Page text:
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Star Trek Generations by J. M. Dillard
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512730,942 (3.39)5
Captain Picard and his crew struggle to prevent a catastrophe that could cost millions of lives. As Picard races against time, he receives help from a mysterious figure from the past. Now both generations must fight side by side in a battle against an evil genius who holds the key to the future.

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VHS tape is on my shelf, but the *book* is best..... Working my way through Trek History.....

I'm enjoying my summer survey of all things Cinematic Trek - I've got all the books in hand and it's very enjoyable. There is a continuity and depth when the author can draw on *all* of Trek history for the narrative, not just relying on visuals. When one author like Dillard gets to handle the books, you get an even tighter connection across the stories! I look forward to working my way through "First Contact" next (in fact, I've already started....) ( )
  mrklingon | Apr 22, 2019 |
J.M. Dillard's adaptation of Star Trek: Generations not only covers the plot of the film, but includes one of the deleted scenes, more of the crew from the original Enterprise, and improves the ending. Since the movie is its own entity and the book closely follows its story, I will primarily focus on Dillard's alterations.
Following Kirk's death on the Enterprise-B, Dillard turns his attention to original crew members besides Scotty and Chekov. Sulu, aboard the Excelsior, receives the news via subspace message in the middle of an evacuation drill in which his crew is simulating a warp core breach and separating the saucer section. This is particularly poignant as it foreshadows the later evacuation of the Enterprise-D. Dillard's addition of McCoy and Spock attending Kirk's memorial service provides a much-needed emotional response that seemed missing in the film.
Moving to the Next Generation-era scenes, Dillard hews fairly close to the film, though with additional dialogue or the full sequence of Geordi following his return from the Klingon Bird of Prey. Dillard drastically alters both Kirk and Soran's deaths, removing the bridge crash from the movie. Instead, Soran shoots Kirk with the distruptor during their fight. Soran, recognizing Kirk, realizes that Picard must have traveled to the Nexus and is now working to undo Soran's work. Rather than die when his probe explodes, Soran dies after Picard shoots him. Apparently, this sequence did not test well with audiences, but I feel it works better than the scene the filmmakers reshot, in which Kirk dies in a bridge collapse.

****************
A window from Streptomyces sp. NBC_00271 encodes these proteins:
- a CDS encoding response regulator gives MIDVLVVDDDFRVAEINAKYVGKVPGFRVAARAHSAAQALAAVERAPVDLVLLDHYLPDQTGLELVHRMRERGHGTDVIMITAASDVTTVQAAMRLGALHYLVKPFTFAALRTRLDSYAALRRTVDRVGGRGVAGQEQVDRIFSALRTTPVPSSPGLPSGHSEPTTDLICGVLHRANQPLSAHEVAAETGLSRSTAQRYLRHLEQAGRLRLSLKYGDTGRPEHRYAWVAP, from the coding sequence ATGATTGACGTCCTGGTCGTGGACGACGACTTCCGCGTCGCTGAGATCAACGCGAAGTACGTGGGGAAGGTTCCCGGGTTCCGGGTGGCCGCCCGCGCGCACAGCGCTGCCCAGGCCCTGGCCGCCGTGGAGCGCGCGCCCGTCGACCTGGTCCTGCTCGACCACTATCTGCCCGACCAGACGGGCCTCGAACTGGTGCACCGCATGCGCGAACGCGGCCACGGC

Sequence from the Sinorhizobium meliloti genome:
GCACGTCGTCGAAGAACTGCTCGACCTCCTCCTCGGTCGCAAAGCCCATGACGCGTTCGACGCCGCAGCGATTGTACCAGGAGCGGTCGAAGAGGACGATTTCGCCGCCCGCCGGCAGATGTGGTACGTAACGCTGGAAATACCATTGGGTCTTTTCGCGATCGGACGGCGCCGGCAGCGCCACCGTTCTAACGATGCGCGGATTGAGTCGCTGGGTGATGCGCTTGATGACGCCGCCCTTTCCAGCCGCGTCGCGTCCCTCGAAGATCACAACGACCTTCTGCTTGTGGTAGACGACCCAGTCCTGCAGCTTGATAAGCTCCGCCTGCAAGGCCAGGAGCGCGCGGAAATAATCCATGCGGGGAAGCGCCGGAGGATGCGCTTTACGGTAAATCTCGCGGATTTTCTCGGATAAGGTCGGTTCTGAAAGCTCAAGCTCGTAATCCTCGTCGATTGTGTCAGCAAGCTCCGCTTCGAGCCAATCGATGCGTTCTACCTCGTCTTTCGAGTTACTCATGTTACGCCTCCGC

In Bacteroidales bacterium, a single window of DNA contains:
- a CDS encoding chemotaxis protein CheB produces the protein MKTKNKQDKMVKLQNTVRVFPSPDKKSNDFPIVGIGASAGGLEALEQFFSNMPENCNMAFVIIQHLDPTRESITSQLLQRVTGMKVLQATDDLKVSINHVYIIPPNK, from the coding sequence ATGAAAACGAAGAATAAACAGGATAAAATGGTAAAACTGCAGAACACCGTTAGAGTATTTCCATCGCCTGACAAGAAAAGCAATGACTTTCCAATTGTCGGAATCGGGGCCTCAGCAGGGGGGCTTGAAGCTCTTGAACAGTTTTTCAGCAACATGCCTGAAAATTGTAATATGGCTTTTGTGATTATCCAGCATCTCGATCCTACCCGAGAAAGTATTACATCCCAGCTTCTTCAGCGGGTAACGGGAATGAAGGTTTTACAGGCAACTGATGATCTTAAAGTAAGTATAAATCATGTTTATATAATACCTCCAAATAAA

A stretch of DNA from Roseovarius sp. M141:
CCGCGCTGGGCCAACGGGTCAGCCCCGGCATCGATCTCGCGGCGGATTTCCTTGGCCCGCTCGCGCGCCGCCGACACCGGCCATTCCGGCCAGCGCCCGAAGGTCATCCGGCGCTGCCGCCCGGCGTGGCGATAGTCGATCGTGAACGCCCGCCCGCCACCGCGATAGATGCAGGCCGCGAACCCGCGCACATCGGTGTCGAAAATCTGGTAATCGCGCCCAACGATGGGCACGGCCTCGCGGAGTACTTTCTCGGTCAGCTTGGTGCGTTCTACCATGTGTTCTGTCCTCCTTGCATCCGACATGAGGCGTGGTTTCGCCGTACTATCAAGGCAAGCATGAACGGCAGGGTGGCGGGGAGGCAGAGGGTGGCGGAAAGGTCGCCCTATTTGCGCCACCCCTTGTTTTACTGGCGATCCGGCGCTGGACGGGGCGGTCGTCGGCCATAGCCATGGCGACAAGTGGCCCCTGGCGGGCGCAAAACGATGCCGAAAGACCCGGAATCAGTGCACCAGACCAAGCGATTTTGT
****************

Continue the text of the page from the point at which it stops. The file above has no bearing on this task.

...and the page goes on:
The final section of the book contains a making-of for Star Trek: Generations that has some interesting behind-the-scenes information. It's mostly promotional, meant to help sell the film, but it should be of interest to Trekkers curious about The Next Generation's transition from television to film. ( )
  DarthDeverell | May 19, 2016 |
The story begins with the launching of the U.S.S. EnterpriseTM NCC-1701-B and the mysterious disappearance of Captain James T. Kirk. Then, seventy-eight years later, Captain Jean-Luc Picard of the U.S.S. Enterprise NCC-1701-D receives a distress call from a remote scientific observatory.

Picard learns that a newly developed superweapon has been stolen by a desperate scientist with an insane plot. Facing the most difficult task of his career, Captain... ( )
This review has been flagged by multiple users as abuse of the terms of service and is no longer displayed (show).
  Tutter | Feb 23, 2015 |
The story begins with the launching of the U.S.S. EnterpriseTM NCC-1701-B and the mysterious disappearance of Captain James T. Kirk. Then, seventy-eight years later, Captain Jean-Luc Picard of the U.S.S. Enterprise NCC-1701-D receives a distress call from a remote scientific observatory.

Picard learns that a newly developed superweapon has been stolen by a desperate scientist with an insane plot. Facing the most difficult task of his career, Captain... ( )
This review has been flagged by multiple users as abuse of the terms of service and is no longer displayed (show).
  Tutter | Feb 23, 2015 |
Again, J.M. Dillard managed to salvage a badly-written script. ( )
  wookiemonster | Sep 29, 2009 |
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For my amazing mother
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In the captain's quarters aboard the Enterprise-A the nautical clock chimed, breaking the silence to softly mark the passage of time.
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(Click to show. Warning: May contain spoilers.)
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This is not the same work as Star Trek Generations written by John Vornholt. Do not combine them.
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